action hero manhood

this article is copied from CBMW’s website here.

thought this was interesting… what do y’all think?

Considering Three Pictures of Manhood: James Bond, Jason Bourne and Jack Bauer

Steven Cavallaro
February 11, 2008

[Steve is a rabid Boston Red Sox fan, graduate of Reformed Theological
Seminary, Orlando, and long-time blogger; I hope you will be intrigued
by his consideration of three perspectives on manhood and especially
challenged by the last of his three questions. – David Kotter]

Their initials are all “JB”.  All three come from very different time periods but still captivate audiences today.  In an interview
regarding the last of the Bourne trilogy, Matt Damon didn’t have
anything nice to say about the first JB — Bond.  He called him
misogynist and imperialistic.  So I got to thinking.

I grew up watching James Bond movies.  I think the first one I saw in the theatre was Live and Let Die
over 30 years ago.  He was, as noted, a product of the Cold War and has
lots of Cold War cynicism.  He loves his country, loves sex and loves
dispatching bad guys.  He doesn’t quite fit Damon’s sensibilities.  I
don’t blame him — I don’t want to defend Bond’s womanizing ways. 
Austin Powers started as a playful nod to all that was Bond before
degenerating into ever-increasing crudity.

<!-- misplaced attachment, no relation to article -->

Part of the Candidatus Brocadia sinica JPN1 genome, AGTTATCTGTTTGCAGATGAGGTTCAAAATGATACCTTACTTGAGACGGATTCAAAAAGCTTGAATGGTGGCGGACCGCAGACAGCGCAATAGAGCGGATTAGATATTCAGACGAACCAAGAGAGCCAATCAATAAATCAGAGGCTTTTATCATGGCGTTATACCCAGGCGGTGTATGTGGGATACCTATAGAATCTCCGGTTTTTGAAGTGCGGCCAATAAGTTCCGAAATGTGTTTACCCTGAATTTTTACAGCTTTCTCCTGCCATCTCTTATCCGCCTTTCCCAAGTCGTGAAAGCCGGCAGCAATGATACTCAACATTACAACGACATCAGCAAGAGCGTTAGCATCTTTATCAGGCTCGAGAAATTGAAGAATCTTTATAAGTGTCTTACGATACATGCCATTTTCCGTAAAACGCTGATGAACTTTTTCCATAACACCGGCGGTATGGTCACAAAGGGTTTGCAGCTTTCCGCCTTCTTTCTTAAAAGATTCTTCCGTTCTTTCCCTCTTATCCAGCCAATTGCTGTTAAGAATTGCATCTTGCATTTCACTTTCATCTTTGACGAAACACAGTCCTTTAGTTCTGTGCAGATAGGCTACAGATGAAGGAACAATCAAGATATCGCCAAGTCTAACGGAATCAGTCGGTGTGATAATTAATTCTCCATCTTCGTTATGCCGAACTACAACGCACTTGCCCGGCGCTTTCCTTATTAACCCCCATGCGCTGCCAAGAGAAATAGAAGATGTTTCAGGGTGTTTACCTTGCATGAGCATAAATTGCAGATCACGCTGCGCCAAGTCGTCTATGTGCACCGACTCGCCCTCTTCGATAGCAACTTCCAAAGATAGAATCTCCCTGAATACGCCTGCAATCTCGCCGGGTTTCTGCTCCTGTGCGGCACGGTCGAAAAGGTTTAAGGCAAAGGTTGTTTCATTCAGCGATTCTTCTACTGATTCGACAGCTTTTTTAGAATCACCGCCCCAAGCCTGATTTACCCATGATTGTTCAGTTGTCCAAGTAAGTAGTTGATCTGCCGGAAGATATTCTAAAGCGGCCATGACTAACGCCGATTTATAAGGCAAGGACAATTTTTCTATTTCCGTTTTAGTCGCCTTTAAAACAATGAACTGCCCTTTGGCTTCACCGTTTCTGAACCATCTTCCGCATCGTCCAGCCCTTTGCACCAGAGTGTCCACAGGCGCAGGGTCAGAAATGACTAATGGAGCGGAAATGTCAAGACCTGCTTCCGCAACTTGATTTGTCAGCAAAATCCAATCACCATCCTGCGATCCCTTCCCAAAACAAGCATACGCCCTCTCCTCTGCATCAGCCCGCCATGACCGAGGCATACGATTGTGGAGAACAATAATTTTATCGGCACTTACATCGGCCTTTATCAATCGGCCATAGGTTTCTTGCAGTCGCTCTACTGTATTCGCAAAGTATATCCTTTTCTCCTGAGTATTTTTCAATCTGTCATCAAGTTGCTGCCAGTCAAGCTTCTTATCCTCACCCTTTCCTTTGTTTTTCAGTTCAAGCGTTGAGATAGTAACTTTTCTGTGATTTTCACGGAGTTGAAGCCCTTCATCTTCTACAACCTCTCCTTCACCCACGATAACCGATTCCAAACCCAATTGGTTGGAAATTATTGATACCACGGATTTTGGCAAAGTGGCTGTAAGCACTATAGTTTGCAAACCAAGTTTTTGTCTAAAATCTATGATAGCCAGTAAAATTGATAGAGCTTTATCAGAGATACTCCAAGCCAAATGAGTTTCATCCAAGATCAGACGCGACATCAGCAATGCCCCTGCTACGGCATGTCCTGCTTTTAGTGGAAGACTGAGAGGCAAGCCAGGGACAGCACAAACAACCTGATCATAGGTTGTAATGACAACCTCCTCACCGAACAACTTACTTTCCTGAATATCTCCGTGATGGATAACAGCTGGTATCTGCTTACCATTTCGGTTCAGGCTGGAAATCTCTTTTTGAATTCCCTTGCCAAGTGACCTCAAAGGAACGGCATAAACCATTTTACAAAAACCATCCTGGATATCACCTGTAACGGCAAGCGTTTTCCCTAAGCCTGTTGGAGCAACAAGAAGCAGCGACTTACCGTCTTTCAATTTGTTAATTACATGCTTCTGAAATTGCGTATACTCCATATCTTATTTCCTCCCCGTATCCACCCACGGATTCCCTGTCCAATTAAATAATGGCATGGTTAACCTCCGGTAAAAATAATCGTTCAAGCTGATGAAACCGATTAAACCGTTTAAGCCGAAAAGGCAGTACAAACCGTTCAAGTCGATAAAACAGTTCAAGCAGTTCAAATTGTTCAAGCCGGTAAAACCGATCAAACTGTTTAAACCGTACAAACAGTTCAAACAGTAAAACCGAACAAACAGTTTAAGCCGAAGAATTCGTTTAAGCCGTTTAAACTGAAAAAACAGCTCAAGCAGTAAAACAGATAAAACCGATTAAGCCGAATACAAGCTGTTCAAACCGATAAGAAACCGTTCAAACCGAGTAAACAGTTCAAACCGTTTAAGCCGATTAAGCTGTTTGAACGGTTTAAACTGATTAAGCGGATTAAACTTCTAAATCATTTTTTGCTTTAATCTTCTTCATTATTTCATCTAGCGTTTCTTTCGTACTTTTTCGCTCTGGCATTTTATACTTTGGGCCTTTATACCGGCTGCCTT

The Bond franchise got a much needed shot in the arm with Casino Royale
It sought to explain the man–his cynicism and womanizing.  I see it as
the inevitable and necessary hardening of his heart to cope with what
he has to do.  It doesn’t justify it–just explains it.  Bond is not a
virtuous man, but one who is defending his country.

I
read the Bourne books in the 80’s, and really enjoyed them.  Jason was
more a product of the 70’s with its suspicion of the government.  He’s
a typical anti-hero: an individualist who really only cares for
himself.  He’s not cynical, but paranoid.  He is faithful to a fault,
pining for the woman he loved.  Unlike Bond, he does not descend into
womanizing.  He does not protect our freedom, but pursues his own. 
He’s not looking for solutions, but answers.  He is the existential
man.

Then
there is Jack Bauer — a product of 9/11.  Unlike Bond, he does not
enjoy what he does.  Unlike Bourne, he does not fight for himself but
for his country.  He is a man of honor, who sacrifices himself for
others.  He is not suave, but often brutal.  That is because he knows
many thousands or even millions may die if he fails.  He is driven in a
way that Bourne cannot understand.

Three ‘heroes’ that have captivated audiences.  Three very different
men reflecting very different eras.  Three men driven by different
motives.  Three men who should cause us to ask questions about
ourselves.

1. What effect does what I do have on me?

2. What effect does what I do have on others?

3. Is it all about me, or am I willing to sacrifice for something greater?

Here is my perspective:  I enjoy the action found in (some) Bond
movies, and the Bourne movies.  But I’m stirred by Jack Bauer’s
self-sacrifice.  While Bond would retreat to booze and women, and
Bourne would seek safety, Bauer would try to save me even at the cost
of his life.  This is why Bauer beats them both, hands down.

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